In the emerging virtual reality (VR) and augmented reality (AR) space, one company’s name is continually discussed, and usually with great interest. I personally heard the name “Magic Leap” long before hearing about StarVR, the Meta 2, or even the HTC Vive. Yet while the name is everywhere, information is lacking. Going to Magic Leap’s website does not help matters. Users are treated to elaborate videos showcasing amazing demonstrations. It appears to be AR with the quality of high-end VR – yet nowhere is even a headset present.
Last March, UBM Tech expanded the virtual reality (VR) presence at its annual Game Developers Conference (GDC). The increased focus on VR turned out to be a trial run for the company. Following attendance and industry feedback, UBM Tech has decided to branch VR off into its own, dedicated conference. The first standalone Virtual Reality Developers Conference (VRDC) has been announced for later this year.
At this year’s Electronic Arts Expo (E3), which took place in Los Angeles, California from June 12 to 16, virtual reality (VR) dominated the headlines. It can often be said that a technology is only as good as its applications. This year’s E3 was marked by the entry of major video game companies into the VR arena. Those waiting to see where the killer apps for VR would come from might have finally gotten their answers.
At the Computex 2016 trade show, recently held in Taipei, Taiwan, Microsoft unveiled ambitious new goals for its Windows Holographic operating system (OS). Windows Holographic will no longer be confined to the Microsoft Hololens. Instead, it will usher in “mixed reality,” which is defined as the combination of virtual reality (VR) and augmented reality (AR). Microsoft will accomplish this by opening Windows Holographic to the emerging VR market, allowing the OS to run on devices like the HTC Vive. This move will also allow a multitude of third-party developers to create apps for Windows Holographic. This announcement translates into a massive expansion for the developing Microsoft platform.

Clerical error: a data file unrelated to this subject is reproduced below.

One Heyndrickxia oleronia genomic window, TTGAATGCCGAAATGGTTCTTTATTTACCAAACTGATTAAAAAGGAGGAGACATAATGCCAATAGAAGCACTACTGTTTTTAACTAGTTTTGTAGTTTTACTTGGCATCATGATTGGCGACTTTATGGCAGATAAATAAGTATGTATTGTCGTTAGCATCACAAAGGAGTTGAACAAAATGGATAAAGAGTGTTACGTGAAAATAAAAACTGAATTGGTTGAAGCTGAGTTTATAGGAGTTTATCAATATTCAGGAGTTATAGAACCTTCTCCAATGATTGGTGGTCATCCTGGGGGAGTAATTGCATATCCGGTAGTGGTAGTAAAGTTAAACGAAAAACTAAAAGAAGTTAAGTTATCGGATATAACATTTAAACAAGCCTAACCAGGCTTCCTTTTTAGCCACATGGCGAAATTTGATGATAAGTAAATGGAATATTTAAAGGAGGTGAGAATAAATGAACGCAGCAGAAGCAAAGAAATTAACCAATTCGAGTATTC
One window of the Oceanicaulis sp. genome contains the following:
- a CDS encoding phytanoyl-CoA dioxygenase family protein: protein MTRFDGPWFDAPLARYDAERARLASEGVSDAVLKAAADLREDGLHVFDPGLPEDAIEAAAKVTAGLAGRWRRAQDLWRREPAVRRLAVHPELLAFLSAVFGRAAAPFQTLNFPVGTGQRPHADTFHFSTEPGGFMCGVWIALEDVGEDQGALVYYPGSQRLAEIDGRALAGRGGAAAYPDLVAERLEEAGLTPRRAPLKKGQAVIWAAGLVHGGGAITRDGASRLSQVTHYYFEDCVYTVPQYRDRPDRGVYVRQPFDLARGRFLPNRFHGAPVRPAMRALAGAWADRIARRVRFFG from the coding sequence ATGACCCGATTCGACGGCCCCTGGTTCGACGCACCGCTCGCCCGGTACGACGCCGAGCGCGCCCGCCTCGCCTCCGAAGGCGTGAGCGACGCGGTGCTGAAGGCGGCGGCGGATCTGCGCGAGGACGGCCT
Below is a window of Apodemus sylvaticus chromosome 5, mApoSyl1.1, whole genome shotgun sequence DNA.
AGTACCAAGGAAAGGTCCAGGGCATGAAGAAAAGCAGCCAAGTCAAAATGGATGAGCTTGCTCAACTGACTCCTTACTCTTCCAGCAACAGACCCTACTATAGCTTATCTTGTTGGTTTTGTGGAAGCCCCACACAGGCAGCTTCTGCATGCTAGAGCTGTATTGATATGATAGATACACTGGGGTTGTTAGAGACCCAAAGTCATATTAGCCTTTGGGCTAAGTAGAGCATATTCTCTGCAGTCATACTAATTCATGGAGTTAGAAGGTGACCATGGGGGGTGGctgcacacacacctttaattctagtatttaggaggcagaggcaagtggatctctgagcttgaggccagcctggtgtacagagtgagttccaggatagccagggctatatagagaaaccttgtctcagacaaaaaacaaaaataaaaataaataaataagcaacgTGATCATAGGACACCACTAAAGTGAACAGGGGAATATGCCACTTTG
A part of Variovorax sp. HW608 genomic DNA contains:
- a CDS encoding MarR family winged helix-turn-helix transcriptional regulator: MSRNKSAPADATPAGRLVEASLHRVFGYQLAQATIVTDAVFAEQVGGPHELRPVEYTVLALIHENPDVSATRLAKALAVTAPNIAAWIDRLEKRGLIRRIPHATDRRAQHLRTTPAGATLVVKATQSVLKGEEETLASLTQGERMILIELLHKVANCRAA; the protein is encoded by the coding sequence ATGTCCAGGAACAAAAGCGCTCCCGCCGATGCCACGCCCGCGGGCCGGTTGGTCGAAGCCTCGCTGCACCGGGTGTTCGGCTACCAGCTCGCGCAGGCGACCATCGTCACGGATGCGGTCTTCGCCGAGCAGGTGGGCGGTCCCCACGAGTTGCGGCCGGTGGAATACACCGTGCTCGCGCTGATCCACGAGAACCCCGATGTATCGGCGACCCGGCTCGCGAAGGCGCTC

For those who want to experience virtual reality (VR), there are two options currently available. The first involves using a phone and a headset (the Samsung Gear, Google Cardboard). This option is freeing but limited, as the user is bound by the computing and processing power of their mobile phone. The second involves attaching a wired headset to a PC (the Oculus Rift, HTC Vive). The computing “power” of this option is limited only by the user’s computer. That said, consumers opting for this option will need to forfeit their freedom by tethering their bodies to anchored PCs (breaking the VR immersion by having to constantly be aware of wires). HP plans to offer a third option, one with the power of the PC and the freedom of mobile. This option is called the Omen X VR Pack.
Google I/O 2016 – Google wasted no time starting its software-developer conference with a bang. Unveiled were several new updates, including a new version of Android, currently dubbed Android N. More impressive than even a comprehensive Android update, however, was the unveiling of Google Daydream, the company’s newest mobile virtual reality (VR) platform, which includes a new headset, controller, and app store interface.
The first quarter sales numbers are in, and Samsung has posted a 12% gain from where the company was one year ago. This comes at the same time that Apple reported its first ever decline in the sales of the iPhone. Samsung has given credit to its increased sales to the early launch of its Galaxy S7 and S7 Edge. With the strong first quarter, the obvious question becomes: “Can Samsung continue this pace?” Read more »
The Penny Arcade Expo (PAX) East was held on April 22-24 in Boston, and has been growing since its inception in 2010. Initially solely focused on video gaming, the conference has expanded to include other new technologies. Virtual reality (VR) has been at PAX for at least the past three years, but always with a disclaimer: “VR is coming.” This year, the message had changed: VR is here. Read more »
On November 8, more than 1 million New York Times newspaper subscribers received an interesting gift with their Sunday paper – a Google Cardboard viewer. Google Cardboard is a simple device, made up of corrugated cardboard and a pair of plastic lenses, which turns any Apple or Android smartphone into a virtual reality (VR) viewing system.
The Augmented World Expo (AWE) was held June 8-10, in Santa Clara, California. The show organizer, AugmentedReality.org, expected more than 3,000 attendees, with just over 100 exhibitors and a series of presentations and discussions featuring more than 200 speakers and panelists.
Cameras, imaging, and display technologies are important components of many Augmented Reality (AR) applications, and we are following the AR market as part of InfoTrends’ new Imaging Innovators Service.
We were unable to make it to AWE 2015 in person, but my colleague, Ed Lee, and I were invited to teleport to the event, using a robot-like video device called a BEAM*. Read more »